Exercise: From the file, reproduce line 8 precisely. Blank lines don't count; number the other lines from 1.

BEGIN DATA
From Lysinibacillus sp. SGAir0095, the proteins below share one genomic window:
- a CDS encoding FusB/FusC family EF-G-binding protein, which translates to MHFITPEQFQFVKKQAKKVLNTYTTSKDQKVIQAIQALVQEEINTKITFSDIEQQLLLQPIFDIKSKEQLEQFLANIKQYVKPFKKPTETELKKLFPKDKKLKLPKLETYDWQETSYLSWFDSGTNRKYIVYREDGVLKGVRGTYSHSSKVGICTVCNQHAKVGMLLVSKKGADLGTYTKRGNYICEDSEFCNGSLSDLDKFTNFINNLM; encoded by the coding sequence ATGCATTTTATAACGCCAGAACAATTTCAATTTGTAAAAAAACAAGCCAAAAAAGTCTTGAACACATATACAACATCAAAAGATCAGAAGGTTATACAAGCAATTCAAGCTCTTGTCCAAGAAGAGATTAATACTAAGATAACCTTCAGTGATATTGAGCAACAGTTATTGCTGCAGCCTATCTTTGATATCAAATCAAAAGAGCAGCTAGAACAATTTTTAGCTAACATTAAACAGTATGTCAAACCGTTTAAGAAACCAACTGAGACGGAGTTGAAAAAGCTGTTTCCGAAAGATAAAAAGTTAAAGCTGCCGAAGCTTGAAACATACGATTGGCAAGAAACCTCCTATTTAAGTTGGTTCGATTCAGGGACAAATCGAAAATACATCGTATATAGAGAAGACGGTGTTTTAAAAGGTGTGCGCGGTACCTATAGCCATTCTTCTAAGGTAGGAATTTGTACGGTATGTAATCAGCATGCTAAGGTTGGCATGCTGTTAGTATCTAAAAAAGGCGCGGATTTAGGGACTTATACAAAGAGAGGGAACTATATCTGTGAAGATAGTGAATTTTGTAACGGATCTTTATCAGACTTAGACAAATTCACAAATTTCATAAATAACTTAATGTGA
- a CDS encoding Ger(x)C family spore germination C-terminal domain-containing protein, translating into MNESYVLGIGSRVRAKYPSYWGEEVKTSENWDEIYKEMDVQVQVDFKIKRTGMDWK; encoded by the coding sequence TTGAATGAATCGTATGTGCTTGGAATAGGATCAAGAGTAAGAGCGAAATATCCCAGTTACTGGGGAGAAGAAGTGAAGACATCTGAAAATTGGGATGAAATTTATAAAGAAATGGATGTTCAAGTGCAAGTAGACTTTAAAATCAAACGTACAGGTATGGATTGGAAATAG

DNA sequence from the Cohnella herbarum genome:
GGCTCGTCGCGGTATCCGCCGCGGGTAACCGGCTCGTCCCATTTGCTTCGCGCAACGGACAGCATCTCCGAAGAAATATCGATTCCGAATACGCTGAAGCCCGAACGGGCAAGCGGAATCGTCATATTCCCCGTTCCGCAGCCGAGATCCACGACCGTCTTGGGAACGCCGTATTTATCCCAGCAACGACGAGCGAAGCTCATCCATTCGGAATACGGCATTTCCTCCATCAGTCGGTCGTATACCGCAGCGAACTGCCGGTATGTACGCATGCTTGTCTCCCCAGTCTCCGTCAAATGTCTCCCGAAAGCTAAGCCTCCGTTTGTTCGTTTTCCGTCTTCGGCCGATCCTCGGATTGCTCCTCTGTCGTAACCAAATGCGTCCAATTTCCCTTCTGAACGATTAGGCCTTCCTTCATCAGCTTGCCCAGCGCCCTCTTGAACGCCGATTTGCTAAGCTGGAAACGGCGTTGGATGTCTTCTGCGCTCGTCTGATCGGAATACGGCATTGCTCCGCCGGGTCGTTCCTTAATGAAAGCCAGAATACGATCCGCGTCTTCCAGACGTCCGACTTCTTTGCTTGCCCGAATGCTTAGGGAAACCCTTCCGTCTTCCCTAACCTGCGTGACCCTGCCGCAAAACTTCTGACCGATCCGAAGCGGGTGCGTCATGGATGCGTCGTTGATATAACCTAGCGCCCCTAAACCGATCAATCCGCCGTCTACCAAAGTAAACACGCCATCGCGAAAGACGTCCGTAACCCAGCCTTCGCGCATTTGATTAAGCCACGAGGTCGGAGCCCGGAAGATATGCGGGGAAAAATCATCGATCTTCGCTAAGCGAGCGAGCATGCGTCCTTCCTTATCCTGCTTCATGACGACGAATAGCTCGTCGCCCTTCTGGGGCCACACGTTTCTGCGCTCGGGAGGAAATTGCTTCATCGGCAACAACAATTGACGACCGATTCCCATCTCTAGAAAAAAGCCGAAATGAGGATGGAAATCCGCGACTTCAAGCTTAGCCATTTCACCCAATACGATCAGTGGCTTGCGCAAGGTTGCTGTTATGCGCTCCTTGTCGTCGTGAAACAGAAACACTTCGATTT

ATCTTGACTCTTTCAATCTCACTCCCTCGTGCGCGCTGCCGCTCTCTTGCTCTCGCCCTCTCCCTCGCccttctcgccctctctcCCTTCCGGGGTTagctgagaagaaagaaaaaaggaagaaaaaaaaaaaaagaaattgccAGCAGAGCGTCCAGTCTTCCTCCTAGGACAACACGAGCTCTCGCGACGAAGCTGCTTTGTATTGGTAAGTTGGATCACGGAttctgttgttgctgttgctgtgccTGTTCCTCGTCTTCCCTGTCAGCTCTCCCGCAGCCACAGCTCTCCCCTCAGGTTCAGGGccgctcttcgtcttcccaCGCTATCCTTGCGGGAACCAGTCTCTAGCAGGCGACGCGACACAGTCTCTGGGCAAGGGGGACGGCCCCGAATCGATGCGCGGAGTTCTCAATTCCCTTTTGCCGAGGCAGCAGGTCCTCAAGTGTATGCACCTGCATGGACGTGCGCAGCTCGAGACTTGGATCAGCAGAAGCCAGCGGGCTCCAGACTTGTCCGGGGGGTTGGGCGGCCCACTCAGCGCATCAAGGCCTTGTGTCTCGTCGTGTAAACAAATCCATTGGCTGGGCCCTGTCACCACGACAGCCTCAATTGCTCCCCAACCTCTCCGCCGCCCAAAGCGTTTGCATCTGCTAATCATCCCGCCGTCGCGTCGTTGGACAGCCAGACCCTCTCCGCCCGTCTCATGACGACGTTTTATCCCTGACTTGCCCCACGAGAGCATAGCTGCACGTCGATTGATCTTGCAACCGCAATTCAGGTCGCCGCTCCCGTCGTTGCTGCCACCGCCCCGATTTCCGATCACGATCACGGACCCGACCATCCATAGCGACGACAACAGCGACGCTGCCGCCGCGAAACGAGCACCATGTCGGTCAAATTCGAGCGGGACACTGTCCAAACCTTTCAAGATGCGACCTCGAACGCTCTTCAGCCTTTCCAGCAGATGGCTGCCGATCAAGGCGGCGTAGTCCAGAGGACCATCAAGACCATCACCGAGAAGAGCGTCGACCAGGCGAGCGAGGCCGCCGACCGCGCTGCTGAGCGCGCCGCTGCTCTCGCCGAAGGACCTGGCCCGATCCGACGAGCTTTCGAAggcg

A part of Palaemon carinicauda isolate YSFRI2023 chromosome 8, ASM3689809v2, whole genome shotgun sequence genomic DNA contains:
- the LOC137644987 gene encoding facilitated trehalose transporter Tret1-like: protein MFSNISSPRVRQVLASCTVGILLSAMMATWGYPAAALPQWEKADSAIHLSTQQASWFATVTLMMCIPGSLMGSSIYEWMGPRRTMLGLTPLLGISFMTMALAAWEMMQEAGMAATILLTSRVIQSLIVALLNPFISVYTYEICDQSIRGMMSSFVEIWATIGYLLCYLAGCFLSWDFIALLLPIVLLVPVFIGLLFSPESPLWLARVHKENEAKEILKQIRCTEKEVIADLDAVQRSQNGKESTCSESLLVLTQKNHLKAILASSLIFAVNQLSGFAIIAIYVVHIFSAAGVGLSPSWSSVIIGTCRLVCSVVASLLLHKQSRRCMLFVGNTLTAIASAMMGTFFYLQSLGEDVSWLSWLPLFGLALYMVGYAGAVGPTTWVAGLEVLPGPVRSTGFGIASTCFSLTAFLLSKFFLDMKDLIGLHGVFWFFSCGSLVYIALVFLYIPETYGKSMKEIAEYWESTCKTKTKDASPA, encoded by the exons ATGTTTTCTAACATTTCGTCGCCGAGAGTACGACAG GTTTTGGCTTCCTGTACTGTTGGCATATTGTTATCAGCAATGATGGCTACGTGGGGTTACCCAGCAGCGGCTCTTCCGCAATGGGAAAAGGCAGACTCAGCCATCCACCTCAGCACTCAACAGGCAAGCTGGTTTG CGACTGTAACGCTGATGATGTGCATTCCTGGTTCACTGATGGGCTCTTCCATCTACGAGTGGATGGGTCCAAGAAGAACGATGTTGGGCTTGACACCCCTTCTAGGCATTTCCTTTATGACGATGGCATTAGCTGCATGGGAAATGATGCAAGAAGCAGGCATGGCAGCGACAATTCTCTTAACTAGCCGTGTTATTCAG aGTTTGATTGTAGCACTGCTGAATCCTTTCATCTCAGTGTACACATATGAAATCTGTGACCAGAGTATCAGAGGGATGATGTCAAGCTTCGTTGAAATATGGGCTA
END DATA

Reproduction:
- the LOC137644987 gene encoding facilitated trehalose transporter Tret1-like: protein MFSNISSPRVRQVLASCTVGILLSAMMATWGYPAAALPQWEKADSAIHLSTQQASWFATVTLMMCIPGSLMGSSIYEWMGPRRTMLGLTPLLGISFMTMALAAWEMMQEAGMAATILLTSRVIQSLIVALLNPFISVYTYEICDQSIRGMMSSFVEIWATIGYLLCYLAGCFLSWDFIALLLPIVLLVPVFIGLLFSPESPLWLARVHKENEAKEILKQIRCTEKEVIADLDAVQRSQNGKESTCSESLLVLTQKNHLKAILASSLIFAVNQLSGFAIIAIYVVHIFSAAGVGLSPSWSSVIIGTCRLVCSVVASLLLHKQSRRCMLFVGNTLTAIASAMMGTFFYLQSLGEDVSWLSWLPLFGLALYMVGYAGAVGPTTWVAGLEVLPGPVRSTGFGIASTCFSLTAFLLSKFFLDMKDLIGLHGVFWFFSCGSLVYIALVFLYIPETYGKSMKEIAEYWESTCKTKTKDASPA, encoded by the exons ATGTTTTCTAACATTTCGTCGCCGAGAGTACGACAG GTTTTGGCTTCCTGTACTGTTGGCATATTGTTATCAGCAATGATGGCTACGTGGGGTTACCCAGCAGCGGCTCTTCCGCAATGGGAAAAGGCAGACTCAGCCATCCACCTCAGCACTCAACAGGCAAGCTGGTTTG CGACTGTAACGCTGATGATGTGCATTCCTGGTTCACTGATGGGCTCTTCCATCTACGAGTGGATGGGTCCAAGAAGAACGATGTTGGGCTTGACACCCCTTCTAGGCATTTCCTTTATGACGATGGCATTAGCTGCATGGGAAATGATGCAAGAAGCAGGCATGGCAGCGACAATTCTCTTAACTAGCCGTGTTATTCAG aGTTTGATTGTAGCACTGCTGAATCCTTTCATCTCAGTGTACACATATGAAATCTGTGACCAGAGTATCAGAGGGATGATGTCAAGCTTCGTTGAAATATGGGCTA